It is a big day for your tree. All of the hard working leaves, branches and needles that make our neighbourhoods, parks, and cities complete can tell us a little more about themselves. And that’s because today we, along with Ryerson University launched the Ontario Residential Tree Benefits Estimator.
The online tool can be accessed on smartphones, tablets or in the comfort of your home. It is the newest way LEAF is working to not just work to protect and improve the urban forest, but to communicate its value in concrete figures. It blends current science with the economic realities of living in Ontario and points to trees as a way to save money on electricity, reduce our carbon footprint and help build cleaner, healthier cities.
These are things that go beyond just beautifying spaces (but that’s a huge benefit as well!) and bring something new to the conversation about our leafy friends. To test it out, I just put in the details for the red oak that the city just recently planted in my front yard and found out the tree will:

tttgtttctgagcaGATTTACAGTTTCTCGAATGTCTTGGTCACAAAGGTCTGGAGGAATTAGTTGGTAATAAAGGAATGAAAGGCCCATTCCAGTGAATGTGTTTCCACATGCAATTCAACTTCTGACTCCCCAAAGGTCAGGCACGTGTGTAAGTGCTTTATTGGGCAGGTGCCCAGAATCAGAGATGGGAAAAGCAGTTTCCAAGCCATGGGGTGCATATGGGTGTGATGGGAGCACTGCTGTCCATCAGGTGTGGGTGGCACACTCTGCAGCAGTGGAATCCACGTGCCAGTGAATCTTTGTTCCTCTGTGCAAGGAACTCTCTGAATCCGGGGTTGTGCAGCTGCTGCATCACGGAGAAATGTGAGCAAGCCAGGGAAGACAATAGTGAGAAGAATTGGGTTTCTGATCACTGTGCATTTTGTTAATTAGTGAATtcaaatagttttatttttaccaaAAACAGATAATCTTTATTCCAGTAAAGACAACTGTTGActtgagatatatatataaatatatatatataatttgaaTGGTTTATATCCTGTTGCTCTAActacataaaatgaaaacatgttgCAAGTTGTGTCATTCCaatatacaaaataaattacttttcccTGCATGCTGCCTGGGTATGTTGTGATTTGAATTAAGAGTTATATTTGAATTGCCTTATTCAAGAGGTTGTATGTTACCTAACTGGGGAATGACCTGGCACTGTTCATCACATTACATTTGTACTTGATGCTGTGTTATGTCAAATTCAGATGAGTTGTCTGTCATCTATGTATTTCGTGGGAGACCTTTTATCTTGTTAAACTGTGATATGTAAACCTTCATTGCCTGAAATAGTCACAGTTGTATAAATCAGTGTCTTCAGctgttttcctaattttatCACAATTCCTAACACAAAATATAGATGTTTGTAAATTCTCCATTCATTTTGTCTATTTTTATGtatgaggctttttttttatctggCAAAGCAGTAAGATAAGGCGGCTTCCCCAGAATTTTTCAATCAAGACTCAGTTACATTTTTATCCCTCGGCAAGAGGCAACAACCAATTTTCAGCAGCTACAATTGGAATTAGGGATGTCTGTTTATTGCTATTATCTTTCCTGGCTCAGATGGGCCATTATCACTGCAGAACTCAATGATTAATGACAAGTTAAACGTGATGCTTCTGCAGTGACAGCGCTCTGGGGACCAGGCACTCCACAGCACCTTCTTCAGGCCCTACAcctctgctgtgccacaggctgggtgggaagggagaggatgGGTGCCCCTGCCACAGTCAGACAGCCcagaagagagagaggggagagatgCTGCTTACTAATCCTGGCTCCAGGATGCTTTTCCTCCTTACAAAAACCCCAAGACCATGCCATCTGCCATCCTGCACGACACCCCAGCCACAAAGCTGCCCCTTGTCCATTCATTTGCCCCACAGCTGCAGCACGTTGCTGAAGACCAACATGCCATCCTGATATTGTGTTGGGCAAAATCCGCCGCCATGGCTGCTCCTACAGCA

• have a replacement value of $829 in 10 years
• have a replacement value of $6,955 in 40 years
• sequester 6,385 kilograms of CO2
• mitigate 639,330 litres of stormwater
• remove 82 kilograms of air pollution
Fancy stuff for just a little tree. And Kyle, our Manager of Marketing and Communications just pointed out that it’s hard to just think of the benefits of one single tree. My red oak is just one of many and together they form an ecosystem that - according to Every Tree Counts, the report on Toronto’s urban forest - has an estimated structural value of $7 billion.
Still it is interesting to think of the tree in isolation, and to realize that it is not just a pretty trunk. And I’m excited to share this experience with my friends and family so they can calculate the value of their corner of the urban forest.
A screen grab of the estimator in action.
As our Executive Director at LEAF, Janet McKay, put it nicely, “we wanted the tool to be free and accessible to everyone. It’s a fun way to estimate the benefits your trees can provide and we hope it will encourage people to protect the trees they have and plant new ones.”
This of course helps to build a stronger case for investment in the urban forest. The estimator focuses on the value of residential trees – the ones in your yard and around your home. But as we begin to see the tangible value in these trees that literally live right next to us, perhaps we can begin to see it in the ones on our streets and in our parks. The value of our urban trees is something we need to identify, remember and work together to increase. So what's your tree worth? Click here to try it out for yourself.